Roxanne Qualls

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Roxanne Qualls
Vice Mayor of Cincinnati
In office
Preceded byAlicia Reece
Succeeded byDavid S. Mann
Member of the Cincinnati City Council
In office
In office
66th Mayor of Cincinnati
In office
Preceded byDwight Tillery
Succeeded byCharlie Luken
Personal details
Born (1953-03-03) March 3, 1953 (age 66)
Tacoma, Washington
Political partyDemocratic
Other political
Spouse(s)John Gunnison-Wiseman

Roxanne Qualls (born March 3, 1953) is a former Democratic mayor of Cincinnati, Ohio, having served from December 1993 to November 1999. She also served a two-year term on the Cincinnati City Council prior to her service as mayor, having been elected in 1991. On August 8, 2007, the Charter Committee announced her appointment to fill the unexpired term of council member Jim Tarbell. Qualls was elected to a two-year term on Cincinnati City Council in November 2007, and again in 2009 and 2011. She served as Vice Mayor, the chair of the Budget and Finance Committee, chair of the Livable Communities Committee and chair of the Subcommittee on Major Transportation and Infrastructure Projects.

Since returning to council in 2007, she has focused on initiatives that are fundamental to building a strong Cincinnati and result in enhanced quality of life, a globally competitive local economy, and smart management of city resources. Her Great Neighborhoods Initiative is using the best approaches from around the country to strengthen and revitalize Cincinnati's neighborhoods by giving communities innovative, new tools to protect neighborhood character while encouraging investment. She is working to develop a 21st-century transportation system that reinforces walkable neighborhoods and increases investment in multi-modal transportation systems that accommodate public transportation, bicycles, and pedestrians. Qualls has worked to ensure that the I-75/Brent Spence Bridge project supports economic development in Cincinnati neighborhoods. She started the Homeless to Homes Initiative to take homeless men and women off the streets and help them become productive members of our community.

She was a candidate in the November, 2013 election for Mayor of Cincinnati, but was defeated by John Cranley.


Qualls was born in Tacoma, Washington. She grew up across the river from Cincinnati in the community of Erlanger, Kentucky. Her parents settled in Erlanger after her father retired from the Air Force when Roxanne was seven years old. Prior to arriving in Kentucky, she had lived in Taiwan, Japan, and New Hampshire.

She attended St. Henry's Grade School in Erlanger and then attended Notre Dame Academy in Park Hills, Kentucky for high school. While at Notre Dame Academy, she excelled in public speaking and debate as a member of the school's chapter of the National Forensics League and was a member of the National Honor Society. She attended Thomas More College for three semesters majoring in history and then attended the University of Cincinnati in the Department of Urban Planning and Design at the College of Design, Architecture, Art, and Planning.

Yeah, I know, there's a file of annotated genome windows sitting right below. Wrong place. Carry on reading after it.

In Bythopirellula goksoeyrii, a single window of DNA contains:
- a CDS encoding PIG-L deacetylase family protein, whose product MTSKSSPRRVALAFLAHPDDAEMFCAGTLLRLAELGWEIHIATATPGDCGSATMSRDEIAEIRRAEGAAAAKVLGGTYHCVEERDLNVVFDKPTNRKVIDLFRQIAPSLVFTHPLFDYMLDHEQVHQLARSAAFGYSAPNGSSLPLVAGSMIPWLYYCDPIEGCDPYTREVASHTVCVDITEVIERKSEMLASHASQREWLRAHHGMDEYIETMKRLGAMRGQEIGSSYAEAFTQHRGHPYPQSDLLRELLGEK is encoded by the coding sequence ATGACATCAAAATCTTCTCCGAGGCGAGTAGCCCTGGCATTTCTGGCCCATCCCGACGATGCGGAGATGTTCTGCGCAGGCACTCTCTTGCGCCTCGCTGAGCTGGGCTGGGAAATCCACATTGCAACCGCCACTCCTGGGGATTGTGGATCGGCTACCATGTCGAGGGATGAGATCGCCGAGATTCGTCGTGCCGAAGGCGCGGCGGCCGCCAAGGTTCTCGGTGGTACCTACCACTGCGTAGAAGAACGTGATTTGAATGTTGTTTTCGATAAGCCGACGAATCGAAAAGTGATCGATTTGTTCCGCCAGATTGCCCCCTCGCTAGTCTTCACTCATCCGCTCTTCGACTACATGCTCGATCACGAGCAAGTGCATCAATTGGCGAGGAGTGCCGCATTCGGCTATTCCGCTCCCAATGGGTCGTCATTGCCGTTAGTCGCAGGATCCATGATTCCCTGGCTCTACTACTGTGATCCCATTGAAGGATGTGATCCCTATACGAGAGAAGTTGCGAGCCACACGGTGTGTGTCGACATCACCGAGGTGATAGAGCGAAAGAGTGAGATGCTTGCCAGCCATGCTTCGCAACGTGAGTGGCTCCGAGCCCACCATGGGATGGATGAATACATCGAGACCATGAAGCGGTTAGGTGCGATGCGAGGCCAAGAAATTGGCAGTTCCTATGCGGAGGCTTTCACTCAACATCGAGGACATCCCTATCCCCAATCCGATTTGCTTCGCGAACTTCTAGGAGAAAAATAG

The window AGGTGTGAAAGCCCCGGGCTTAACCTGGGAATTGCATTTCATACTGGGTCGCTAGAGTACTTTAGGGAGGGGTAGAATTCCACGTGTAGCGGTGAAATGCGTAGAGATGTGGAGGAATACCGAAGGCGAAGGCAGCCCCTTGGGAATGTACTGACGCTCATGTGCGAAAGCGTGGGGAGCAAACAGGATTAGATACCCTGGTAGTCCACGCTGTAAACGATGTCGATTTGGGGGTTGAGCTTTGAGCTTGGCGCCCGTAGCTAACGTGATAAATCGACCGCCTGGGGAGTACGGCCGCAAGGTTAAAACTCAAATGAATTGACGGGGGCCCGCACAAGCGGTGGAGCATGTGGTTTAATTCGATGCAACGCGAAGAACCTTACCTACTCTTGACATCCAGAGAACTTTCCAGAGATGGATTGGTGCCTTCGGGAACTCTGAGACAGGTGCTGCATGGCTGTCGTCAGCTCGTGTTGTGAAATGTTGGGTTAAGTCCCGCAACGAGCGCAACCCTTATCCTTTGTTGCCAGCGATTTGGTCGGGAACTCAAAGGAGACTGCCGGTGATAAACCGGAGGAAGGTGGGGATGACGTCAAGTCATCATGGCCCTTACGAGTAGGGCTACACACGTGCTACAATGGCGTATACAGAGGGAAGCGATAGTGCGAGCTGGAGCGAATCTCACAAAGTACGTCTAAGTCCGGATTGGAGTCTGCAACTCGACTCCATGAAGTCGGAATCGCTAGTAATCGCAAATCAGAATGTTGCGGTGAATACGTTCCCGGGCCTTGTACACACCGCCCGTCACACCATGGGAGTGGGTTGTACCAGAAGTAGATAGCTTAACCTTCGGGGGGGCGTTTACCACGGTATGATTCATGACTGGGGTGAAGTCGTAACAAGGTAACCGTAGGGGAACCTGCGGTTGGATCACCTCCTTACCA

Early career[edit]

Prior to serving in elective office, Roxanne was the first Director of the Northern Kentucky Rape Crisis Center (1975–1977, now known as the Women's Crisis Center, Kentucky), the Executive Director of Women Helping Women (1977–1979, now known as the Hamilton County Rape Crisis and Abuse Center), owned a small business specializing in house painting and renovation, and served as an Associate Director (1983–1985) and then Director (1985–1991) of the Cincinnati office of Ohio Citizen Action (formerly known as Ohio Public Interest Campaign). While director of Ohio Citizen Action's Cincinnati office, Roxanne worked with neighborhood groups and environmental organizations to pass the City of Cincinnati's air code, lobbied the city to establish the Office of Environmental Management, and advocated for the establishment of the city's recycling program. Her office released an annual analysis of the Environmental Protection Agency's Toxic Release Inventory. She served as a member of the Lower Price Hill Task Force, a collaborative effort to target the environmental causes of Lower Price Hill children's health problems.

Cincinnati City Council, 1991–1993[edit]

Roxanne Qualls first ran for the nine-member at-large Cincinnati City Council in 1987. She placed 14th. She ran again in 1989 and placed 10th. She was elected in 1991.

In her first term on council, Roxanne served as chair of the Intergovernmental Affairs and Environment Committee. She promoted employee health and safety, successfully advocating that the city adopt Occupational Health and Safety Administration standards for city workers and develop an effective loss prevention program. She led the city's planning efforts to develop a long-term transportation policy that included mass transit. She worked to establish the Toxic Sweep program that trained city inspectors to recognize threats from hazardous and toxic waste. In addition, she emphasized increased cooperation between the City of Cincinnati and Hamilton County and organized regular meeting between her committee and the County Commission on issues of shared concern.

Mayor of Cincinnati, 1993–1999[edit]

In 1993, Roxanne became Mayor of the City of Cincinnati by achieving the highest number of votes of any council member. Cincinnati's voters returned her to the Mayor's office in 1995 and in 1997 where she served until term limits forced her out of office.

As Mayor, Roxanne emphasized openness and accessibility, collaborative public-private partnerships, and community and economic development.

Upon taking the office of Mayor in 1993, Roxanne established "Mayor's Night In" where every Tuesday evening for two hours anyone could come and see her about any issue or concern; and she established the Mayor's Business Expansion and Retention Program and the Mayor's Business Breakfasts. These efforts reached out to over 1,000 individuals and 240 businesses and resulted in legislative initiatives, constituency services, and jobs and business expansion and retention.

She emphasized partnerships with the communities and the private sector to achieve shared goals. The partnership with the Greater Cincinnati Home Builders Association resulted in Citirama, a center city home show that has created new neighborhoods and brought people back to the city. A partnership with the Board of Realtors produced the Ambassador Program that familiarized real estate agents with the assets of Cincinnati so as to be better able to "sell" the city. The US Conference of Mayors recognized this programs as a "Best Practice" in 2005. She established the Home Ownership Partnership, a coalition of over 32 lending institutions and community development organizations to improve Cincinnati's rate of home ownership.